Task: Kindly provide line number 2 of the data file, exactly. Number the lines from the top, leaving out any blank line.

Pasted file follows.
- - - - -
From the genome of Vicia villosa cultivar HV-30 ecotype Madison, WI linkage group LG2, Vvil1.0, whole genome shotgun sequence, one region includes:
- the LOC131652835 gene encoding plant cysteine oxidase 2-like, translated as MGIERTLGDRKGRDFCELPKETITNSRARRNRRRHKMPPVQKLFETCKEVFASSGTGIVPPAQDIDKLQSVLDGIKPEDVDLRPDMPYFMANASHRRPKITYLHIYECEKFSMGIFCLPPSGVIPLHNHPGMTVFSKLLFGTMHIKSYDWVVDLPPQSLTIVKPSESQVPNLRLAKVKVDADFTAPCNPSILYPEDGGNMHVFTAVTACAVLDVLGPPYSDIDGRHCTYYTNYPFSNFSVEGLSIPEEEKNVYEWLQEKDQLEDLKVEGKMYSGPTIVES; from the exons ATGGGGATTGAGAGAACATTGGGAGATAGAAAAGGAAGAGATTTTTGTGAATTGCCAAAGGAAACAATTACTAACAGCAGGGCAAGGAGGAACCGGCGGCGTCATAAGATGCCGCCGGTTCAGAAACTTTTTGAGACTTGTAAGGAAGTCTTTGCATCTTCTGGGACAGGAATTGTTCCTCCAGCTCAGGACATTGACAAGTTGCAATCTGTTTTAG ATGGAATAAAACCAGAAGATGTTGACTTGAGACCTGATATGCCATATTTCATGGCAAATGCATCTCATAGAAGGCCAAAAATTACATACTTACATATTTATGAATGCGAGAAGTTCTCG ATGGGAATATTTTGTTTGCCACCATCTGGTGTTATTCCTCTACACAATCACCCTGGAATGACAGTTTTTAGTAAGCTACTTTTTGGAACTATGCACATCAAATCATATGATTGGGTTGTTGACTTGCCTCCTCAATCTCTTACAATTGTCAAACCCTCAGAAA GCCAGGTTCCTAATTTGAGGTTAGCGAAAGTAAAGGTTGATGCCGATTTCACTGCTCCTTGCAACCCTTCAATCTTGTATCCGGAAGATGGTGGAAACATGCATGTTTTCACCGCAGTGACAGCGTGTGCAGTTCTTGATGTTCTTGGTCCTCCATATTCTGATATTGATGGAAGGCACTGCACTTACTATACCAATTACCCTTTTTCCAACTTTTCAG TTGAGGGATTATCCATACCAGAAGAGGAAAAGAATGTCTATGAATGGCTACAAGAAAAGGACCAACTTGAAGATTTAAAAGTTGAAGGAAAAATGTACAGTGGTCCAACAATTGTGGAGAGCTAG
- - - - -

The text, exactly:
- the LOC131652835 gene encoding plant cysteine oxidase 2-like, translated as MGIERTLGDRKGRDFCELPKETITNSRARRNRRRHKMPPVQKLFETCKEVFASSGTGIVPPAQDIDKLQSVLDGIKPEDVDLRPDMPYFMANASHRRPKITYLHIYECEKFSMGIFCLPPSGVIPLHNHPGMTVFSKLLFGTMHIKSYDWVVDLPPQSLTIVKPSESQVPNLRLAKVKVDADFTAPCNPSILYPEDGGNMHVFTAVTACAVLDVLGPPYSDIDGRHCTYYTNYPFSNFSVEGLSIPEEEKNVYEWLQEKDQLEDLKVEGKMYSGPTIVES; from the exons ATGGGGATTGAGAGAACATTGGGAGATAGAAAAGGAAGAGATTTTTGTGAATTGCCAAAGGAAACAATTACTAACAGCAGGGCAAGGAGGAACCGGCGGCGTCATAAGATGCCGCCGGTTCAGAAACTTTTTGAGACTTGTAAGGAAGTCTTTGCATCTTCTGGGACAGGAATTGTTCCTCCAGCTCAGGACATTGACAAGTTGCAATCTGTTTTAG ATGGAATAAAACCAGAAGATGTTGACTTGAGACCTGATATGCCATATTTCATGGCAAATGCATCTCATAGAAGGCCAAAAATTACATACTTACATATTTATGAATGCGAGAAGTTCTCG ATGGGAATATTTTGTTTGCCACCATCTGGTGTTATTCCTCTACACAATCACCCTGGAATGACAGTTTTTAGTAAGCTACTTTTTGGAACTATGCACATCAAATCATATGATTGGGTTGTTGACTTGCCTCCTCAATCTCTTACAATTGTCAAACCCTCAGAAA GCCAGGTTCCTAATTTGAGGTTAGCGAAAGTAAAGGTTGATGCCGATTTCACTGCTCCTTGCAACCCTTCAATCTTGTATCCGGAAGATGGTGGAAACATGCATGTTTTCACCGCAGTGACAGCGTGTGCAGTTCTTGATGTTCTTGGTCCTCCATATTCTGATATTGATGGAAGGCACTGCACTTACTATACCAATTACCCTTTTTCCAACTTTTCAG TTGAGGGATTATCCATACCAGAAGAGGAAAAGAATGTCTATGAATGGCTACAAGAAAAGGACCAACTTGAAGATTTAAAAGTTGAAGGAAAAATGTACAGTGGTCCAACAATTGTGGAGAGCTAG